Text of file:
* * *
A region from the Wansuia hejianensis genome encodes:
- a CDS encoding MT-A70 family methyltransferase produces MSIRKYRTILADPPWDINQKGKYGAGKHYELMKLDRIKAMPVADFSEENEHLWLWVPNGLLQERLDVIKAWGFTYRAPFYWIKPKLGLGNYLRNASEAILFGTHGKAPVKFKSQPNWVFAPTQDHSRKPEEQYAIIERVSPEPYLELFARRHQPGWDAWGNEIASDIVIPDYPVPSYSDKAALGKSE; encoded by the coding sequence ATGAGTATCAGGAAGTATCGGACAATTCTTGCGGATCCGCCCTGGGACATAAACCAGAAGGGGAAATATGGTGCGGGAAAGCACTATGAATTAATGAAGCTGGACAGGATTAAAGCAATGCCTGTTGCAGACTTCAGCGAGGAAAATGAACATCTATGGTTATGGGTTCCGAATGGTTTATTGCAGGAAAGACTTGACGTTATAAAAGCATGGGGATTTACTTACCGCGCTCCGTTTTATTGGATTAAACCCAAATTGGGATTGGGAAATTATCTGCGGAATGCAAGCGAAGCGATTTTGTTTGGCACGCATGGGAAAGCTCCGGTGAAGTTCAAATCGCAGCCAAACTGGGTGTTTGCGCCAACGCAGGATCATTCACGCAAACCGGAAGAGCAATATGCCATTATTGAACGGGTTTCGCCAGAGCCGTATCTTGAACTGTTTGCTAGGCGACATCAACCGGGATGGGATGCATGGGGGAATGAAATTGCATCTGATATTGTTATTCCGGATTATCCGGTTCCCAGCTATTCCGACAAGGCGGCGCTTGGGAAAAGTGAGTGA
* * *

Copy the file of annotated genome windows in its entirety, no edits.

A region from the Wansuia hejianensis genome encodes:
- a CDS encoding MT-A70 family methyltransferase produces MSIRKYRTILADPPWDINQKGKYGAGKHYELMKLDRIKAMPVADFSEENEHLWLWVPNGLLQERLDVIKAWGFTYRAPFYWIKPKLGLGNYLRNASEAILFGTHGKAPVKFKSQPNWVFAPTQDHSRKPEEQYAIIERVSPEPYLELFARRHQPGWDAWGNEIASDIVIPDYPVPSYSDKAALGKSE; encoded by the coding sequence ATGAGTATCAGGAAGTATCGGACAATTCTTGCGGATCCGCCCTGGGACATAAACCAGAAGGGGAAATATGGTGCGGGAAAGCACTATGAATTAATGAAGCTGGACAGGATTAAAGCAATGCCTGTTGCAGACTTCAGCGAGGAAAATGAACATCTATGGTTATGGGTTCCGAATGGTTTATTGCAGGAAAGACTTGACGTTATAAAAGCATGGGGATTTACTTACCGCGCTCCGTTTTATTGGATTAAACCCAAATTGGGATTGGGAAATTATCTGCGGAATGCAAGCGAAGCGATTTTGTTTGGCACGCATGGGAAAGCTCCGGTGAAGTTCAAATCGCAGCCAAACTGGGTGTTTGCGCCAACGCAGGATCATTCACGCAAACCGGAAGAGCAATATGCCATTATTGAACGGGTTTCGCCAGAGCCGTATCTTGAACTGTTTGCTAGGCGACATCAACCGGGATGGGATGCATGGGGGAATGAAATTGCATCTGATATTGTTATTCCGGATTATCCGGTTCCCAGCTATTCCGACAAGGCGGCGCTTGGGAAAAGTGAGTGA